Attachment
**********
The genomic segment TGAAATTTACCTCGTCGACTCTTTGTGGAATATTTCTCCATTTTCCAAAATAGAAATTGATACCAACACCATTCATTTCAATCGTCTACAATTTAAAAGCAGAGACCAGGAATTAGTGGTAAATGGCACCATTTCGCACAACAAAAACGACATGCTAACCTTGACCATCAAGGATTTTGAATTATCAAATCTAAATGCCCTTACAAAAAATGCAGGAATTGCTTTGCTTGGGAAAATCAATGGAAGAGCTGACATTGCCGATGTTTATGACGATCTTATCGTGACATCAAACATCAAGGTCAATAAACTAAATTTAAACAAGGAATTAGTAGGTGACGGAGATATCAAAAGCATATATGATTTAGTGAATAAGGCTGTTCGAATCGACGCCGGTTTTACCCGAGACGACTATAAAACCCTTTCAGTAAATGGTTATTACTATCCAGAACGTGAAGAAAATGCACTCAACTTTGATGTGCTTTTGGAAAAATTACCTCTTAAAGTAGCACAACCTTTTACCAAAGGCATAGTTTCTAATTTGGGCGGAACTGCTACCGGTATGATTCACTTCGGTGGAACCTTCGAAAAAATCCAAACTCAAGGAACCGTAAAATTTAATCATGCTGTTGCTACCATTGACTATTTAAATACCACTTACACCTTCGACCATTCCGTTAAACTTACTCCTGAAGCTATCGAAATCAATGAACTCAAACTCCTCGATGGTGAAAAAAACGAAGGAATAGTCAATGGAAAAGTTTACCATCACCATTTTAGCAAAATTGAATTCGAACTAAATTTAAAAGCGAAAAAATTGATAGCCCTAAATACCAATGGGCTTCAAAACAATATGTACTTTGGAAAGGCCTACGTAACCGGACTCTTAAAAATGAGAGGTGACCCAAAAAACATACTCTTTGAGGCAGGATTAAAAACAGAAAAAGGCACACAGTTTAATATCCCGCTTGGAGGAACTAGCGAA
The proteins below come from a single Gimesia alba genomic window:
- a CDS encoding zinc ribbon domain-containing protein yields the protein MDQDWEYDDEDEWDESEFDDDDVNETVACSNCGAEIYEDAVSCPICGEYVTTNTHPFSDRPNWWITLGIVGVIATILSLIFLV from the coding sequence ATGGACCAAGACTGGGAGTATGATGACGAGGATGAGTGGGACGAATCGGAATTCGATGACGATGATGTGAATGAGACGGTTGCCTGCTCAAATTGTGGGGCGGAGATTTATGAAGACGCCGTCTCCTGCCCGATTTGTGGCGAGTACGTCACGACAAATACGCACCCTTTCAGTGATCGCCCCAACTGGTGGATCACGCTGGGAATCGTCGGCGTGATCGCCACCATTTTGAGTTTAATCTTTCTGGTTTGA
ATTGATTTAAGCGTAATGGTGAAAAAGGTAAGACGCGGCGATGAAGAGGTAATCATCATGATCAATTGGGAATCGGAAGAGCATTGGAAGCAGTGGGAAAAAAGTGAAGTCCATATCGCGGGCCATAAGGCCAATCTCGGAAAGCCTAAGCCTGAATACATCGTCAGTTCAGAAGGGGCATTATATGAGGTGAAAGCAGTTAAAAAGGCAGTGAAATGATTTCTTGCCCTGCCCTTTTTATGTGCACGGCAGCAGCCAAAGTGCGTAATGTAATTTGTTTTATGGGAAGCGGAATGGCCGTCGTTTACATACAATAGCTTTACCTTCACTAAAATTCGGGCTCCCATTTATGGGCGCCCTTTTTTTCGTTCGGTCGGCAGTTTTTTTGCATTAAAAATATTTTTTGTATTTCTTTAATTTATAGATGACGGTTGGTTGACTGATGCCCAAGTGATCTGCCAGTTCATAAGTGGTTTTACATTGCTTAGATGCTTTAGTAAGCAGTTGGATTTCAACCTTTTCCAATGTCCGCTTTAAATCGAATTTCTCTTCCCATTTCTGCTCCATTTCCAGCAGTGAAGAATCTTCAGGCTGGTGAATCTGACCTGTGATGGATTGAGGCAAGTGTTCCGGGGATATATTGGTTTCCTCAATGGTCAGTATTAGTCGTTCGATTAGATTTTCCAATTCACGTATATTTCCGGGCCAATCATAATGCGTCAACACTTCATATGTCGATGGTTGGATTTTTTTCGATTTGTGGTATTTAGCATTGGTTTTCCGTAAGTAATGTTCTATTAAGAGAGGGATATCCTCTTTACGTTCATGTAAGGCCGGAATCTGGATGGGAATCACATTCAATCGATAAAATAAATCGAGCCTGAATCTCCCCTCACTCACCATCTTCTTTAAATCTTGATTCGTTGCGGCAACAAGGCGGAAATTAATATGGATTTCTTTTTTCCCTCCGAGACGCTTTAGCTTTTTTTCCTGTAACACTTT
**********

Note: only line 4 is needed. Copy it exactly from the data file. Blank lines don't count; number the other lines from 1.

ATTGATTTAAGCGTAATGGTGAAAAAGGTAAGACGCGGCGATGAAGAGGTAATCATCATGATCAATTGGGAATCGGAAGAGCATTGGAAGCAGTGGGAAAAAAGTGAAGTCCATATCGCGGGCCATAAGGCCAATCTCGGAAAGCCTAAGCCTGAATACATCGTCAGTTCAGAAGGGGCATTATATGAGGTGAAAGCAGTTAAAAAGGCAGTGAAATGATTTCTTGCCCTGCCCTTTTTATGTGCACGGCAGCAGCCAAAGTGCGTAATGTAATTTGTTTTATGGGAAGCGGAATGGCCGTCGTTTACATACAATAGCTTTACCTTCACTAAAATTCGGGCTCCCATTTATGGGCGCCCTTTTTTTCGTTCGGTCGGCAGTTTTTTTGCATTAAAAATATTTTTTGTATTTCTTTAATTTATAGATGACGGTTGGTTGACTGATGCCCAAGTGATCTGCCAGTTCATAAGTGGTTTTACATTGCTTAGATGCTTTAGTAAGCAGTTGGATTTCAACCTTTTCCAATGTCCGCTTTAAATCGAATTTCTCTTCCCATTTCTGCTCCATTTCCAGCAGTGAAGAATCTTCAGGCTGGTGAATCTGACCTGTGATGGATTGAGGCAAGTGTTCCGGGGATATATTGGTTTCCTCAATGGTCAGTATTAGTCGTTCGATTAGATTTTCCAATTCACGTATATTTCCGGGCCAATCATAATGCGTCAACACTTCATATGTCGATGGTTGGATTTTTTTCGATTTGTGGTATTTAGCATTGGTTTTCCGTAAGTAATGTTCTATTAAGAGAGGGATATCCTCTTTACGTTCATGTAAGGCCGGAATCTGGATGGGAATCACATTCAATCGATAAAATAAATCGAGCCTGAATCTCCCCTCACTCACCATCTTCTTTAAATCTTGATTCGTTGCGGCAACAAGGCGGAAATTAATATGGATTTCTTTTTTCCCTCCGAGACGCTTTAGCTTTTTTTCCTGTAACACTTT